Figure 2. Experimental design and data processing scheme.

Forty healthy volunteers were recruited to participate in the study and randomized to a treatment arm (either fasted or fed). To minimize individual scale differences, every participant's gene expression profile after the first time point was referenced (re-ratioed) to their corresponding expression profile at time point 0. The re-referenced gene expression values from time point 1 to 6 in the figure represent the expression data used herein as virtual long time series.


Identifying causal regulators using Granger causality

The two-way or three-way ANOVA analysis defining time- and state-dependent gene expression signatures provides meaningful way to characterize expression changes on a global scale [18]. However, these methods on their own do not provide any information on the causal regulators driving the time-dependent gene expression behavior. To leverage the time series data more maximally towards this end, we applied Granger causality test to gene expression traits scored systematically in the fasted/fed cohort blood samples at roughly 1 hour intervals during the course of a day (Figure 2). A gene expression trait is said to be Granger causal for gene expression trait if, at previous time points, provides significantly more information on time-dependent changes in than the historical information provides on itself. In our implementation of the Granger causality test, we test this by fitting to an autoregressive model with respect to the different time points, and then testing whether extending the autoregressive model by including improves the fit (see Materials and Methods for details). If there is a statistically significant improvement testing the model fit (assessed by comparing the models using the F test), then we declare that is Granger causal for , or simply as .

Traditionally, a long time series is required to apply Granger causality test. However, it is hard to obtain a long time series of human samples collected in vivo. We have previously shown that over 80% of transcripts have significant inter-individual variances [18], which is comparable to previously reported result [19]. Thus, we can treat time series data from 40 patients as 40 independent short time series. Assuming these 40 time series have similar dynamic behavior, but with different starting points, we can combine them together to generate a virtual long time series (shown in Figure 2, and see Materials and Methods for details). Our simulation results show that the virtual long time series are as informative as long time series with similar data points (shown as Supplementary Figures S1 and S2). We constructed causal networks for the fasted and fed states by applying the Granger causality test to all gene expression trait pairs generated in the fasting/feeding cohort described in Figure 2. For gene expression traits scored in the fasting/feeding cohort, a link was inserted into the causal network if the p-value associated with the Granger causality test was less than 0.01 after multiple testing correction. The resulting fasted and fed networks were comprised of 2010 and 967 causal links (listed in Supplementary Tables S1 and S2), respectively. The corresponding false discovery rates (FDR) [20] for the causal links in the fasted and fed networks were and , respectively. Bootstrapping test results (see Materials and Methods for details) show that 80% and 90% of links in fast and fed networks have confident values above 0.5, respectively (shown in Supplementary Figure S3). Both networks were observed to exhibit the scale-free property for out-degree distributions (shown as Supplementary Figure S4). From these data it was possible to identify all expression traits supported as Granger causal for at least one other expression trait in the network (referred to here as causal regulators), and then rank order the causal regulators according to the number of genes for which they were supported as causal, shown in Table 1.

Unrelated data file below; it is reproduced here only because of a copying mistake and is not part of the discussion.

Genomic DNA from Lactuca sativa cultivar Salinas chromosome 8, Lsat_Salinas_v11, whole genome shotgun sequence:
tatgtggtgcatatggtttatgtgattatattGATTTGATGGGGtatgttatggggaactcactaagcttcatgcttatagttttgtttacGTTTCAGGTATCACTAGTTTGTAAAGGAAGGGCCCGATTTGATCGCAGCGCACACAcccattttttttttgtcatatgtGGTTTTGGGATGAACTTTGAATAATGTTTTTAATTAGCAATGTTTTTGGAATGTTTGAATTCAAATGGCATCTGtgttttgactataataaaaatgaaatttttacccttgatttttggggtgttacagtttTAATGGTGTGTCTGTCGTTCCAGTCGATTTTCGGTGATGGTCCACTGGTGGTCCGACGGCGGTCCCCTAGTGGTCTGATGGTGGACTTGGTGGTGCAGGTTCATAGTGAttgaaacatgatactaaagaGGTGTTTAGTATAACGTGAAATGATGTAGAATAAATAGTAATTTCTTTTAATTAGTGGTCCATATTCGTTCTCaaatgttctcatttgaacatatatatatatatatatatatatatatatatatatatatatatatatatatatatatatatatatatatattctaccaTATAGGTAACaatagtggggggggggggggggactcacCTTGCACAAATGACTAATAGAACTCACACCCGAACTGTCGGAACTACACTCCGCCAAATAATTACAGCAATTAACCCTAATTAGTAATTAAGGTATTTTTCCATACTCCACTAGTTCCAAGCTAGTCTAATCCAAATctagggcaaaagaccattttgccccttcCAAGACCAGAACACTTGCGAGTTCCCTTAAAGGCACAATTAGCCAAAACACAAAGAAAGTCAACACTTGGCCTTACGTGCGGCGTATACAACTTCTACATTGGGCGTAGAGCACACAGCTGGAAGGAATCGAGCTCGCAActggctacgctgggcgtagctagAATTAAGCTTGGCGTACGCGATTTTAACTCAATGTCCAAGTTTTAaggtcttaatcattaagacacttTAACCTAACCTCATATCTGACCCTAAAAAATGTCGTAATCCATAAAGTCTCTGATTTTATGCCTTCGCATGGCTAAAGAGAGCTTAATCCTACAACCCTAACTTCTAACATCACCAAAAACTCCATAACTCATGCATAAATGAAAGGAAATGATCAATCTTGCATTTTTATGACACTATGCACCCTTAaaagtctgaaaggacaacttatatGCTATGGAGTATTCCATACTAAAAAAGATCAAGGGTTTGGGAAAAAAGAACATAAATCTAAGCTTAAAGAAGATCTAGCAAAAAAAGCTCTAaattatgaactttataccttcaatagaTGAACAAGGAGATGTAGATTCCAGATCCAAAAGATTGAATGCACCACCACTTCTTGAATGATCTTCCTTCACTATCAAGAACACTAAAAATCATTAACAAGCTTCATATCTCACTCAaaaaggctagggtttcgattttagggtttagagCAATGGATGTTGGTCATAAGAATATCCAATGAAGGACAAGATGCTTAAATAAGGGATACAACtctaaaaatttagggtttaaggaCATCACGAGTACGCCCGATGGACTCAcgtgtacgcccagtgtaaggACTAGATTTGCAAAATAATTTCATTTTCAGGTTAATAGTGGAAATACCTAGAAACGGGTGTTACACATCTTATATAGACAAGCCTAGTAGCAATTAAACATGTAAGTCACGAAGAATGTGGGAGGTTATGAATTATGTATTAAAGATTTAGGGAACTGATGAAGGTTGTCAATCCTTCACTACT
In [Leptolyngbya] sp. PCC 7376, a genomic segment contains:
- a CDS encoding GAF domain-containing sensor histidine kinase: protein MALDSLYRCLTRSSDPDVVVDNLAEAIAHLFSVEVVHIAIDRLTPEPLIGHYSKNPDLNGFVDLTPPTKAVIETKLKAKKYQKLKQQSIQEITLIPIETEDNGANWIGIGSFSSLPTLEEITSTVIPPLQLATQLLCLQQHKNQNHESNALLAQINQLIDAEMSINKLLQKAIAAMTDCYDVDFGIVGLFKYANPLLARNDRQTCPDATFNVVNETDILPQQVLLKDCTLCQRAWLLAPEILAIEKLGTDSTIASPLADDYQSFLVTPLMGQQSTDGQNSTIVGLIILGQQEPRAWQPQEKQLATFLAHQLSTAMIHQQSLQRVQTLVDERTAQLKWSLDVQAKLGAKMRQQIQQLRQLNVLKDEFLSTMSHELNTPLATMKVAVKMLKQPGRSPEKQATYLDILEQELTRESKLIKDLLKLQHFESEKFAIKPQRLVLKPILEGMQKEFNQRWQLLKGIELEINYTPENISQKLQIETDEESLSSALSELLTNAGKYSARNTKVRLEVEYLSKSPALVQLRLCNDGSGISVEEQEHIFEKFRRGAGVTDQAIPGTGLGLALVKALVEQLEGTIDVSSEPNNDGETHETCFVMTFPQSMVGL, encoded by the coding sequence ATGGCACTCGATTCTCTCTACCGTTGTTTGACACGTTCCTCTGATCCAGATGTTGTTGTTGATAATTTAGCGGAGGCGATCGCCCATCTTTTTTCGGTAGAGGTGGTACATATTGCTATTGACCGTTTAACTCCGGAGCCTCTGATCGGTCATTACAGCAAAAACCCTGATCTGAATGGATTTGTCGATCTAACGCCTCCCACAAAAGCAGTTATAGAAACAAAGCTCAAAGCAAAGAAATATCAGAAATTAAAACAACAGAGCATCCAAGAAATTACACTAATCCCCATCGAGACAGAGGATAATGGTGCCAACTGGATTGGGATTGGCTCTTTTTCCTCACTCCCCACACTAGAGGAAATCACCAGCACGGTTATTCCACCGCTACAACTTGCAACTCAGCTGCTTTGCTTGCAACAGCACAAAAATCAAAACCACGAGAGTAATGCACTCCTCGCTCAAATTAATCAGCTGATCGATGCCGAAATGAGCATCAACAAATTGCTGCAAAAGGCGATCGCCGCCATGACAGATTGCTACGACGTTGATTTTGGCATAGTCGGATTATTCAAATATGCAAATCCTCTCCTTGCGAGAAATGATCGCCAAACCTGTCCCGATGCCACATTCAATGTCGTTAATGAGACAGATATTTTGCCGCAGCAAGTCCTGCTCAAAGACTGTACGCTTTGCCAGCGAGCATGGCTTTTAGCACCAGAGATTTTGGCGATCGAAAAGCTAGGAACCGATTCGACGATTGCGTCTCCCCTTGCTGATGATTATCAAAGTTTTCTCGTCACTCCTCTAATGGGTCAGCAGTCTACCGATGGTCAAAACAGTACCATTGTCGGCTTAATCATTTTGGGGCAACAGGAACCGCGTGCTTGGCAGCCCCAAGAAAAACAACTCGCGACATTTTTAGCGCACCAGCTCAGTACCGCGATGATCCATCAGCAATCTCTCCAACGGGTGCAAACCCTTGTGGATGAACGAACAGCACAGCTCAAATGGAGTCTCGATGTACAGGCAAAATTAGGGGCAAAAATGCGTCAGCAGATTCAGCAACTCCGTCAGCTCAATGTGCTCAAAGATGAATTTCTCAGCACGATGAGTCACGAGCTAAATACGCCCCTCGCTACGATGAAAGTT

Table 1. Top causal regulators in the fast and fed Granger causality networks.

There are more causal links inferred for fast time series than for fed time series. The fasted network consists of many small subnetworks and the fed network consists of mainly two subnetworks (shown in Figures 3A and 3B). The top causal gene in the fasted network is RNF144B, a putative ubiquitin-protein ligase that plays a role in mediating p53-dependent apoptosis. Genes under RNF144B regulation including PTEN are enriched for the GO biological process of negative regulation of cellular metabolic process (p-value = 0.008). The top causal gene in the fed network is PER1, a transcription factor regulating the circadian clock, cell growth and apoptosis. The genes under PER1 regulation are enriched for genes correlated to plasma concentration of triglyceride (p-value = 0.00045) in the Icelandic Family Blood (IFB) cohort [10]. PER1's downstream genes are involved in diverse biological processes including CREB5, in circadian rhythm, PTEN and P53INP2 in apoptosis, IL1R1, IL1RAP and TLR2 all involved in inflammation response, FASN and ACSL1 in fatty acid metabolism and MVK in cholesterol biosynthesis. These results suggest that food intake interacts with circadian rhythm and the circadian rhythm has impacts on many biological processes as has been previously shown in mouse studies [21][22]. Further, previous research has demonstrated circadian gene (PER1, PER2, PER3 etc.) mRNA expression rhythm in human peripheral blood cells and linked that to individual's circadian phenotype [23][24]. Our blood causal network where PER1 is a top causal gene illustrates a potential mechanism of how the CNS control and environmental influences (e.g. external sunlight) can affect circadian rhythm gene expression which in turn regulating a host of other biological functions. More specifically, circadian rhythm genes (PER1 in particular) play important roles in cell cycle regulation and cancer processes [25][26]. These reports support our observations in the fed network that several genes under PER1 control are involved in apoptosis and cell cycle regulation (e.g., PTEN and P53INP2).

Figure 3. Fasted and fed Granger causality networks.